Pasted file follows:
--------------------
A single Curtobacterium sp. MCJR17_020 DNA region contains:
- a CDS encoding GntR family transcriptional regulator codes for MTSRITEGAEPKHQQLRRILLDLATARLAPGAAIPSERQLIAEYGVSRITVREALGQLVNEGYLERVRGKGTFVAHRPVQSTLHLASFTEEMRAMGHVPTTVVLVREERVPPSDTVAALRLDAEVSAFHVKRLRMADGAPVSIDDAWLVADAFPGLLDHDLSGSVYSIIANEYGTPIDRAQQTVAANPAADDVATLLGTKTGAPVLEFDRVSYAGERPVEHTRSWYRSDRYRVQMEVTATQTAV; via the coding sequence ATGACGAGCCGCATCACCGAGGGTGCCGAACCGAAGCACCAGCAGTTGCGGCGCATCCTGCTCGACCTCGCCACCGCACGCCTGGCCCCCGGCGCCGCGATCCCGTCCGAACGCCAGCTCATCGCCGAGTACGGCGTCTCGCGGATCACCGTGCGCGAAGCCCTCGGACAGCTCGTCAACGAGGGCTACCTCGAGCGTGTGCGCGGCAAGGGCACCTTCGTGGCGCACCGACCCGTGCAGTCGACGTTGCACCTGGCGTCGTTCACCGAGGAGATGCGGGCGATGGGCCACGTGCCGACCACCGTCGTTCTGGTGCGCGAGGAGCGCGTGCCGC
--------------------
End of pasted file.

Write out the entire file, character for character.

A single Curtobacterium sp. MCJR17_020 DNA region contains:
- a CDS encoding GntR family transcriptional regulator codes for MTSRITEGAEPKHQQLRRILLDLATARLAPGAAIPSERQLIAEYGVSRITVREALGQLVNEGYLERVRGKGTFVAHRPVQSTLHLASFTEEMRAMGHVPTTVVLVREERVPPSDTVAALRLDAEVSAFHVKRLRMADGAPVSIDDAWLVADAFPGLLDHDLSGSVYSIIANEYGTPIDRAQQTVAANPAADDVATLLGTKTGAPVLEFDRVSYAGERPVEHTRSWYRSDRYRVQMEVTATQTAV; via the coding sequence ATGACGAGCCGCATCACCGAGGGTGCCGAACCGAAGCACCAGCAGTTGCGGCGCATCCTGCTCGACCTCGCCACCGCACGCCTGGCCCCCGGCGCCGCGATCCCGTCCGAACGCCAGCTCATCGCCGAGTACGGCGTCTCGCGGATCACCGTGCGCGAAGCCCTCGGACAGCTCGTCAACGAGGGCTACCTCGAGCGTGTGCGCGGCAAGGGCACCTTCGTGGCGCACCGACCCGTGCAGTCGACGTTGCACCTGGCGTCGTTCACCGAGGAGATGCGGGCGATGGGCCACGTGCCGACCACCGTCGTTCTGGTGCGCGAGGAGCGCGTGCCGC